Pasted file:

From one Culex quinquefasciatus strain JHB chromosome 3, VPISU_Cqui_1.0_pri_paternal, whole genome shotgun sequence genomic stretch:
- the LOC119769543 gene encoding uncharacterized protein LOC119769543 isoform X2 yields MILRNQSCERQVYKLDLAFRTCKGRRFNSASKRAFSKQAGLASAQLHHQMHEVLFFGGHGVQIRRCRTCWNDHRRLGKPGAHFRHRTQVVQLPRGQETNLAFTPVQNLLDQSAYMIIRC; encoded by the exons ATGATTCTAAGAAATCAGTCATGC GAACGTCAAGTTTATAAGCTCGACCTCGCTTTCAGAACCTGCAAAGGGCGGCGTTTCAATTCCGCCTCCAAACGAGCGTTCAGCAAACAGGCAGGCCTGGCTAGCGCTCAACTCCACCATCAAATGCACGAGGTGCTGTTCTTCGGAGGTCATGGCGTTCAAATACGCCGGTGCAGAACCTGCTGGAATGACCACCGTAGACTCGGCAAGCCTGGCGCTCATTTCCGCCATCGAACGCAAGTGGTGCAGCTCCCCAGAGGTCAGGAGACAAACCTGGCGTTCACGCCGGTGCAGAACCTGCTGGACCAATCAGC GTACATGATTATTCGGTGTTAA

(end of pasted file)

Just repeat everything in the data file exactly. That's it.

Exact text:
From one Culex quinquefasciatus strain JHB chromosome 3, VPISU_Cqui_1.0_pri_paternal, whole genome shotgun sequence genomic stretch:
- the LOC119769543 gene encoding uncharacterized protein LOC119769543 isoform X2 yields MILRNQSCERQVYKLDLAFRTCKGRRFNSASKRAFSKQAGLASAQLHHQMHEVLFFGGHGVQIRRCRTCWNDHRRLGKPGAHFRHRTQVVQLPRGQETNLAFTPVQNLLDQSAYMIIRC; encoded by the exons ATGATTCTAAGAAATCAGTCATGC GAACGTCAAGTTTATAAGCTCGACCTCGCTTTCAGAACCTGCAAAGGGCGGCGTTTCAATTCCGCCTCCAAACGAGCGTTCAGCAAACAGGCAGGCCTGGCTAGCGCTCAACTCCACCATCAAATGCACGAGGTGCTGTTCTTCGGAGGTCATGGCGTTCAAATACGCCGGTGCAGAACCTGCTGGAATGACCACCGTAGACTCGGCAAGCCTGGCGCTCATTTCCGCCATCGAACGCAAGTGGTGCAGCTCCCCAGAGGTCAGGAGACAAACCTGGCGTTCACGCCGGTGCAGAACCTGCTGGACCAATCAGC GTACATGATTATTCGGTGTTAA